The Maltese ship that decorated the Nativity scene in St Peter’s Square this past Christmas memorialised the plight of the refugee, a haunting echo of the wars in Africa and the Middle East. Now Richard Mosse, too, is recalling to our minds a conflict that has been made banal by the ugly atonality of the imagery on screens and newsprint.

Mosse, whose work mixing art and photography had already garnered international acclaim with his magical-realist, infrared “war photography” from the Democratic Republic of Congo, has a new work, Incoming, showing at the Barbican (until April 23).

For Mosse, whose previous reportage work included the broken down palaces of Saddam Hussein’s regime and wrecked test flights, the medium is the message. Where he previously used infrared film to pick out fauna in frosty pink, he now uses a military-grade thermal camera – requiring two computers and a 110-pound automated tripod, able to detect life at 30 kilometres – to capture (in photography but mainly on film) the horrific trials of refugees in North Africa, Europe and the Middle East.

Through this lab-cold, fibre-capturing lens, we follow the refugees’ travails through detention camps, stomach-churning boat journeys, the Calais “Jungle” and riot police closing down the camp with water cannon. The most poignant scenes are the those of individual people: a man, praying to Mecca, his hot skin white and clammy with thermal imagery; it is barely noticeable, but he is wiping away tears. This is all filmed from perhaps miles away. I wonder what that man is doing now – whether his is a Canada-relocated success story, or whether he is still on the run.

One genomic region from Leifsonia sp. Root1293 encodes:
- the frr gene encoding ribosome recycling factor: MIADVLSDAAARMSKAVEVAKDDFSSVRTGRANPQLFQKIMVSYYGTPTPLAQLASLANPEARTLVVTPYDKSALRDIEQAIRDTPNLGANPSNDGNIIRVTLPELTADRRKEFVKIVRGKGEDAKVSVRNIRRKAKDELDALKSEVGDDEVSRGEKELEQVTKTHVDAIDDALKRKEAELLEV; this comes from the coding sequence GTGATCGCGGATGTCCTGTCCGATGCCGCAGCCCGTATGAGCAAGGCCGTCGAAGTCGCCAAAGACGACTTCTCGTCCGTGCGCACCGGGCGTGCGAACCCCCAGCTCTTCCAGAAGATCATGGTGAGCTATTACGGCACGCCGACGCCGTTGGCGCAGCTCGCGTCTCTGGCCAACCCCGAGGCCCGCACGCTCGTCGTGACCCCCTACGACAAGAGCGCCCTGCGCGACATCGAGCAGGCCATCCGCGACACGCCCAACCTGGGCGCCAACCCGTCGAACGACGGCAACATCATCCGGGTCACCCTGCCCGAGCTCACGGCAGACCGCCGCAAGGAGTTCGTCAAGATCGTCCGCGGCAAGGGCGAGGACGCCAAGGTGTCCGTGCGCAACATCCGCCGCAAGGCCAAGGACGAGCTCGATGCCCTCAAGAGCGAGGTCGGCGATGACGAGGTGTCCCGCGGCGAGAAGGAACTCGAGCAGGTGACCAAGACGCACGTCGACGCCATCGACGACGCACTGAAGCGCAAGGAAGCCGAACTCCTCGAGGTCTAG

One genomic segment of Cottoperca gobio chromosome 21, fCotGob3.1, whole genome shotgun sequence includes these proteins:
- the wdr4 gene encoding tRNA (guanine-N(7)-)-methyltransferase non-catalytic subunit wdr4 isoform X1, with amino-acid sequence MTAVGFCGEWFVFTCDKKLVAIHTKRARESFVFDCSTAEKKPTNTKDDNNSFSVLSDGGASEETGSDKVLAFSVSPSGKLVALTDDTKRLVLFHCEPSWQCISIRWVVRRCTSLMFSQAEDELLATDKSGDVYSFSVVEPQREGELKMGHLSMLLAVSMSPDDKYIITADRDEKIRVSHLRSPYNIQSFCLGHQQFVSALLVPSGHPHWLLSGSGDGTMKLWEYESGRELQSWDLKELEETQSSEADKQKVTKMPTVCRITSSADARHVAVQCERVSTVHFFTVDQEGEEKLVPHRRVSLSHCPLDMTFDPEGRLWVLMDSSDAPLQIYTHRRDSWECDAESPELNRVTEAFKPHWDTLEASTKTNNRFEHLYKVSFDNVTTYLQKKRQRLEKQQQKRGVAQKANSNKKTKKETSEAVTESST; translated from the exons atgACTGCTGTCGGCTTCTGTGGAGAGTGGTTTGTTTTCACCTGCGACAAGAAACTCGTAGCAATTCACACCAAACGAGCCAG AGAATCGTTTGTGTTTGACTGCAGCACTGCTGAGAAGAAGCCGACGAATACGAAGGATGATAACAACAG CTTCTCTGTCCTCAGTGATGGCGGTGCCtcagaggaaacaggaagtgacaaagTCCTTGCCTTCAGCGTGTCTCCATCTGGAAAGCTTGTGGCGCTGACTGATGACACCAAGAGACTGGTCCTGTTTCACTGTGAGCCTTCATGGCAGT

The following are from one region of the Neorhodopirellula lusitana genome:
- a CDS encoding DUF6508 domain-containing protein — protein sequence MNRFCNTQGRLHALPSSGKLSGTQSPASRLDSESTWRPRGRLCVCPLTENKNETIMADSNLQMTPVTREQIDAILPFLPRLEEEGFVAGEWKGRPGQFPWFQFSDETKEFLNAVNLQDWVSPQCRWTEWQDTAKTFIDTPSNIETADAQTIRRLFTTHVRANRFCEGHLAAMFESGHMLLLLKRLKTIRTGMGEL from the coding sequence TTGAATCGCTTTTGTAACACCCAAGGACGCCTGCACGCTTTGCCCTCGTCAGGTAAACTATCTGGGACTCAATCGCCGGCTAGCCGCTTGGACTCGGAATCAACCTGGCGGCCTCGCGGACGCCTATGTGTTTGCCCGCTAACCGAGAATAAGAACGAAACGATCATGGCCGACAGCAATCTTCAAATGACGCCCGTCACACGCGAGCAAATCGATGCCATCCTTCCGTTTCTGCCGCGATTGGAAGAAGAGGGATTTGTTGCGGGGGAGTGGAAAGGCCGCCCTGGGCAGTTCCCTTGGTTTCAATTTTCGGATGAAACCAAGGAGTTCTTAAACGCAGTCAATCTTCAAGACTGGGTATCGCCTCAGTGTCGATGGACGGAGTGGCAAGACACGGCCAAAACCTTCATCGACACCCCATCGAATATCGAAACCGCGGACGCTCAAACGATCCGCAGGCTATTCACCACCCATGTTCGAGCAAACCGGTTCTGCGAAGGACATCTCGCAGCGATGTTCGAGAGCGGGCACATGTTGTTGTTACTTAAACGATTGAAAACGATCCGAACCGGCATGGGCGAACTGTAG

It makes you think of the Daily Mail’s call for children entering Britain to have their dental records checked. Surgery is something brought to mind in Mosse’s film. These people are anatomised by the camera (which is, in fact, classified as a weapon) – you can see the blood going through their veins – and we see our own discourse reflected back by the camera: why people as stupid as the Mail’s Katie Hopkins would classify refugees as “cockroaches”. The images we see resemble polaroids; black and white are often interchanged. It would seem that these people are being portrayed as human polaroids, the opposite of what it is supposed to be to be human.

The work of another Irishman haunts the Wolfgang Tillmans: 2017 exhibition at Tate Modern (until June 11) – that of Eamonn Doyle. In some rooms, we see what Doyle showed us so successfully at Arles Photography Festival last year. The atonality of the modern palette: too clumsy to be kitsch, bunched together too closely by technology, acidic, artificial, careening with the weight of our consumerism, lacking the spiritual – Pop Art, with the bits around the brand names filled in.

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